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The common popular ballad of King JOHN AND THE ABBOT feen to have been abridged and modernized about the time of James I. from one niuch older, intitled, KING “ JOHN AND THE Bishop of CANTERBURY."

The Editor's folio MS. contains a copy of this last, but in 100 corrupt a state to be reprinted; it however afforded many lines worth reviving, which will be found inserted in the ensuing fianzas.

The archness of the following questions and answers bath been much admired by our old ballad-makers; for besides the two copies above mentioned, there is extant another bal. lad on the same subject (but of 110 great antiquity or merit), iniitlel, KING OLEREY AND THE ABBOT *.” Lastly, about the time of the civil wars, when the cry ran against the Bishops, fome Puritan worked up the same story into a very dilejul dirty, to a solemn tune, concerning 6. King HENRY AND A BISHOP," with this flinging moral:

66 Unlearned men hard matters out can find,
" When learned bishops princes eyes do blind."

* See the collection of Hift. Ballads, 3 vols. 1725. Mr. Wife fupe pofis 0 1. FREY to be a corruption of ALFkkd, in bis pamphlet concerning the White Horse in Beikirc, p. 15.


The following is chiefly printed from an ancient blackletter copy, to

The tune of Derry down.

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N ancient story Ile tell you anon

Of a no-able prince, that was called king John; And he ruled England with maine and with might, For he did great wrong, and maintein'd little right.


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And Ile tell you a story, a story so merrye,
Concerning the Abbot of Canterbùrye ;
How for his house-keeping, and high renowne,
They rode poste for him to fair London towne.

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An hundred men, the king did heare say,
The abbot kept in his house every day;
And fifty golde chaynes, without any doubt,
In velvet coates waited the abbot about.

How now, father abbot, I heare it of thee,
Thou keepest a farre better house than mee,
And for thy house-keeping and high renowne,

feare thou work'st treason against my crown.


My liege, quo' the abbot, I would it were knowne,
I never spend nothing, but what is my owne;
And I trust, your grace will doe me no deere,
For spending of my owne true-gotten geere.



Yes, yes, father abbot, thy fault it is highe,
And now for the same thou needeit must dye ;
For except thou canst answer me questions three,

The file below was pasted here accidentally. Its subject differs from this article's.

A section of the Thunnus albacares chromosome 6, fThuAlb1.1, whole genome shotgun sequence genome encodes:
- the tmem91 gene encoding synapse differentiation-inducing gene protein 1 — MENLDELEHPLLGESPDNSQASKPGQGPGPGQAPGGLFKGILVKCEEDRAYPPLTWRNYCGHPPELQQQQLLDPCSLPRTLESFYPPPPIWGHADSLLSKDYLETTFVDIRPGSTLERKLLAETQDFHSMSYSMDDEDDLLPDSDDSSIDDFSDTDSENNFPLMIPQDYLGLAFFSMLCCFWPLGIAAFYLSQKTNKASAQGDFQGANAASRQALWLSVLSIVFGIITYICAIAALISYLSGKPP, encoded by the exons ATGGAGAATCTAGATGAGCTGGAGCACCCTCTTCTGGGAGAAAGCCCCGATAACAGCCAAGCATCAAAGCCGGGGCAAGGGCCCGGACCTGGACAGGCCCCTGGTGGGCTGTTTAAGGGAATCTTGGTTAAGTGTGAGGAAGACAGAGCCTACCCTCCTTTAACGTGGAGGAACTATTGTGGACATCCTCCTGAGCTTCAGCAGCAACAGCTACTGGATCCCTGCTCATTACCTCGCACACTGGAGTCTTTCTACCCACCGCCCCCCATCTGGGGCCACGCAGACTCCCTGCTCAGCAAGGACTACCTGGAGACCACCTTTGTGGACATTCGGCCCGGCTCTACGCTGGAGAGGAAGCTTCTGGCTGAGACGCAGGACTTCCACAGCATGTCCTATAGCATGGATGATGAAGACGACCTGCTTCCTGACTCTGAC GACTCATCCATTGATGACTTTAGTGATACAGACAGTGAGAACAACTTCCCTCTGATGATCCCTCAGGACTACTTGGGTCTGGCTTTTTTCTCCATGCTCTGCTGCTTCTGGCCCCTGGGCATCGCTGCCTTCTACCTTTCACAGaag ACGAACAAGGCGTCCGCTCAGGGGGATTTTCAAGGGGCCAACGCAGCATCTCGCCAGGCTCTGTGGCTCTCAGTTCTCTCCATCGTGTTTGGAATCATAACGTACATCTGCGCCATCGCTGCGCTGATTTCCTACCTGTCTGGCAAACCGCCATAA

Thy head shall be smitten from thy bodie.

And first, quo' the king, when I'm in this stead, 23
With my crowne of golde so faire on my head,
Among all my liege-men fo noble of birthe,
Thou must tell me to one penny what I am worthe.


Secondlye, tell me, without any doubt,
How soone I may ride the whole world about.
And at the third question thou must not Mrink,
But tell me here truly what I do think.

O, these are hard questions for my shallow witt,
Nor I cannot answer your grace as yet :
But if you will give me but three weekes space,
Ile do my endeavour to answer your grace.


Now three weeks space to thee will I give,
And that is the longest time thou hast to live;
For if thou dost not answer my questions three,
Thy lands and thy livings are forfeit to mee.


Away rode the abbot all fad at that word,
And he rode to Cambridge, and Oxenford;
But never a doctor there was so wise,
That could with his learning an answer devise.

Then home rode the abbot of comfort so cold, 45
And he mett his Mepheard a going to fold:
How now, my lord abbot, you are welcome home;
What newes do you bring us from good king John?

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“ Sad newes, sad newes, shepheard, I must give ;
That I have but three days more to live :
For if I do not answer him questions three,
My head will be smitten from my bodie.

The first is to tell him there in that stead,
With his crowne of golde so fair on his head,
Amorg all his liege men so noble of birth,
To within one penny of what he is worth.


The seconde, to tell him, without any doubt,
How soone he may ride this whole world about:
And at the third question I must not shrinke,
But tell him there truly what he does thinke."

Now cheare up, fire abbot, did you never hear yet,
That a fool he may learn a wise mar. witt?
Lend me horfe, and serving men, and your apparel,
And I'll ride to London to answere your quarrel.


Nay frowne not, if it hath bin told unto mee,
I am like your lordnip, as ever may bee :
And if you will but lend me your gowne,
There is none shall knowe us at fair London towne.



Now horses, and serving-men thou shalt have,
With sumptuous array most gallant and brave;
With crozier, and miter, and rochet, and cope,
Fit to appeare 'fore our fader the pope.”

Now welcome, fire abbot, the king he did say,
Tis well thou’rt come back to keepe thy day ;
For and if thou canst answer my questions three,
Thy life and thy living both saved Mall bee.


And first, when thou seest me here in this stead,
With my crown of golde so fair on my head,
Among all my liege-men so noble of birthe,
Tell me to one penny what I ain worth.

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“ For thirty pence our Saivour was sold
Amonge the false sewes, as I have bin told;
And twenty nine is the worth of thee,
For I thinke, thou art one penny worser than hee."


The king he laughed, and swore by St. Bittel *,
I did not think I had been worth so littel!

Now secondly tell me, without any doubt,
How soone I may ride this whole world about.

6. You must rise with the sun, and ride with the same, Until the next morning he riseth againe;


Meaning probably St. Botolpb.


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